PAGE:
Investing is tricky and typically we are looking for the best return which often means moving money along the way. The IRS has always allowed certain individuals to convert their Traditional IRAs to Roth IRAs as long as they met specific qualifications and paid income tax on the conversion.
If Roth IRAs are held long enough, the distributions are tax-free, meaning you may never have to pay tax on the earnings. This factor alone makes many taxpayers consider rolling their traditional IRA contributions over to a Roth IRA. While you certainly can do this, it’s important to note that the rules for rollover contributions differ from the rules for making regular contributions to a Roth account.
Following are a few guidelines.
Who can make rollover contributions? Anyone, no matter the filing status or modified adjusted gross income (MAGI), is eligible to roll over a traditional IRA and certain employer accounts to a Roth IRA.
How much can you roll over? There is no limit. The rollover can come from one or more accounts and contain both deductible and nondeductible contributions.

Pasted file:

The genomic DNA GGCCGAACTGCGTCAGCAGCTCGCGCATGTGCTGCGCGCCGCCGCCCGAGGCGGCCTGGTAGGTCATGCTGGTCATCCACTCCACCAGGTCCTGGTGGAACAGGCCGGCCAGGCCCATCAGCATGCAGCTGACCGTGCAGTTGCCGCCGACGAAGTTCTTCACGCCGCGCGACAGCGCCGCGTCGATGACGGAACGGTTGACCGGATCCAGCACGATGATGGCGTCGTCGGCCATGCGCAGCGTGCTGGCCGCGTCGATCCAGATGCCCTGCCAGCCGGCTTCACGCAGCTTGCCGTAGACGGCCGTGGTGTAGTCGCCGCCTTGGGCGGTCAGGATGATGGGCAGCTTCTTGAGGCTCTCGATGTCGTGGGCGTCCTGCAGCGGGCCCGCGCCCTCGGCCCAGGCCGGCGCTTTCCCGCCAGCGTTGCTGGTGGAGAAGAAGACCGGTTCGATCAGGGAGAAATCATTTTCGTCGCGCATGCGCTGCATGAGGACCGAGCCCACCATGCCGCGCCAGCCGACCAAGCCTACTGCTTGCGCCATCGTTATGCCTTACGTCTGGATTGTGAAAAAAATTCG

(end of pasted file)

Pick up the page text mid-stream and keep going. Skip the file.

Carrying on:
When can you make a rollover? There is no “grace period” in which to make a rollover. Unlike Roth IRA contributions that can be made until the due date of the return, a rollover cannot be made retroactively. Therefore, the amounts rolled from a traditional IRA to a Roth IRA during the tax year are accounted for on the tax return for that tax year.
How are contributions taxed? Deductible contributions from a traditional IRA that are rolled into a Roth IRA are
generally taxed in the same year the rollover occurs. The nondeductible amounts are rolled over into a Roth IRA tax free.
There are plenty of other special rules that apply to rollovers to a Roth IRA, and many sites that give details. It is best to talk to your financial advisor, but for a bit more detail check out this site.